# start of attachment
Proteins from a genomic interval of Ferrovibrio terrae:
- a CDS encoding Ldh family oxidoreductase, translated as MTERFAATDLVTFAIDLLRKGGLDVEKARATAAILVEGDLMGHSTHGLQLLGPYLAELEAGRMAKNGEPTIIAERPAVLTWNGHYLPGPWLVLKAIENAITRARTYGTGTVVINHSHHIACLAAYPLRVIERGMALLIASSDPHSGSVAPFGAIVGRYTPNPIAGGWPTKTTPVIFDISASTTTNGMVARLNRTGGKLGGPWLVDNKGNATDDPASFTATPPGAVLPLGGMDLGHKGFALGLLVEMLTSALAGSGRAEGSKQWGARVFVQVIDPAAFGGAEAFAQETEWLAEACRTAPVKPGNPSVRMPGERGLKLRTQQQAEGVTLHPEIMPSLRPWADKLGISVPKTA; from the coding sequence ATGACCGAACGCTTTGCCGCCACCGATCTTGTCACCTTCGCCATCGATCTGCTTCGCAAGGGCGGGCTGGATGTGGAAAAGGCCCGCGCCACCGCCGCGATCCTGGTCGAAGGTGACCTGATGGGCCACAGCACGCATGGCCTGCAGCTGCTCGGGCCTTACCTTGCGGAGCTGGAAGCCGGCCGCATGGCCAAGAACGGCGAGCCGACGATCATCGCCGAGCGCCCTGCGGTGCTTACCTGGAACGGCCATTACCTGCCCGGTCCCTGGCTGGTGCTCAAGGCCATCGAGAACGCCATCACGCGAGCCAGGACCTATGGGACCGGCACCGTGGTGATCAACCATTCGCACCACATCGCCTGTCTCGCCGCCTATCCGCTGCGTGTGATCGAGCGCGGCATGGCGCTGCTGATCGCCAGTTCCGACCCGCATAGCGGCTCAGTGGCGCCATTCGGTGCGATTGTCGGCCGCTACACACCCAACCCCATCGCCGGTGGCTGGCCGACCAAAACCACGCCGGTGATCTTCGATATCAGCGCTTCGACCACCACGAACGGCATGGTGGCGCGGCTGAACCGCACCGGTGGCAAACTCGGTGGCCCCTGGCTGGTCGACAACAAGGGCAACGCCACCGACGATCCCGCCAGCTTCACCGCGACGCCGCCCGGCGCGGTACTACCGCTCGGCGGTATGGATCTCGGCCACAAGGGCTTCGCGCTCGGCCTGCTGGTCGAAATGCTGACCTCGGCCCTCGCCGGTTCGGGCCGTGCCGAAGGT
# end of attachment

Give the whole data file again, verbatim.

Proteins from a genomic interval of Ferrovibrio terrae:
- a CDS encoding Ldh family oxidoreductase, translated as MTERFAATDLVTFAIDLLRKGGLDVEKARATAAILVEGDLMGHSTHGLQLLGPYLAELEAGRMAKNGEPTIIAERPAVLTWNGHYLPGPWLVLKAIENAITRARTYGTGTVVINHSHHIACLAAYPLRVIERGMALLIASSDPHSGSVAPFGAIVGRYTPNPIAGGWPTKTTPVIFDISASTTTNGMVARLNRTGGKLGGPWLVDNKGNATDDPASFTATPPGAVLPLGGMDLGHKGFALGLLVEMLTSALAGSGRAEGSKQWGARVFVQVIDPAAFGGAEAFAQETEWLAEACRTAPVKPGNPSVRMPGERGLKLRTQQQAEGVTLHPEIMPSLRPWADKLGISVPKTA; from the coding sequence ATGACCGAACGCTTTGCCGCCACCGATCTTGTCACCTTCGCCATCGATCTGCTTCGCAAGGGCGGGCTGGATGTGGAAAAGGCCCGCGCCACCGCCGCGATCCTGGTCGAAGGTGACCTGATGGGCCACAGCACGCATGGCCTGCAGCTGCTCGGGCCTTACCTTGCGGAGCTGGAAGCCGGCCGCATGGCCAAGAACGGCGAGCCGACGATCATCGCCGAGCGCCCTGCGGTGCTTACCTGGAACGGCCATTACCTGCCCGGTCCCTGGCTGGTGCTCAAGGCCATCGAGAACGCCATCACGCGAGCCAGGACCTATGGGACCGGCACCGTGGTGATCAACCATTCGCACCACATCGCCTGTCTCGCCGCCTATCCGCTGCGTGTGATCGAGCGCGGCATGGCGCTGCTGATCGCCAGTTCCGACCCGCATAGCGGCTCAGTGGCGCCATTCGGTGCGATTGTCGGCCGCTACACACCCAACCCCATCGCCGGTGGCTGGCCGACCAAAACCACGCCGGTGATCTTCGATATCAGCGCTTCGACCACCACGAACGGCATGGTGGCGCGGCTGAACCGCACCGGTGGCAAACTCGGTGGCCCCTGGCTGGTCGACAACAAGGGCAACGCCACCGACGATCCCGCCAGCTTCACCGCGACGCCGCCCGGCGCGGTACTACCGCTCGGCGGTATGGATCTCGGCCACAAGGGCTTCGCGCTCGGCCTGCTGGTCGAAATGCTGACCTCGGCCCTCGCCGGTTCGGGCCGTGCCGAAGGT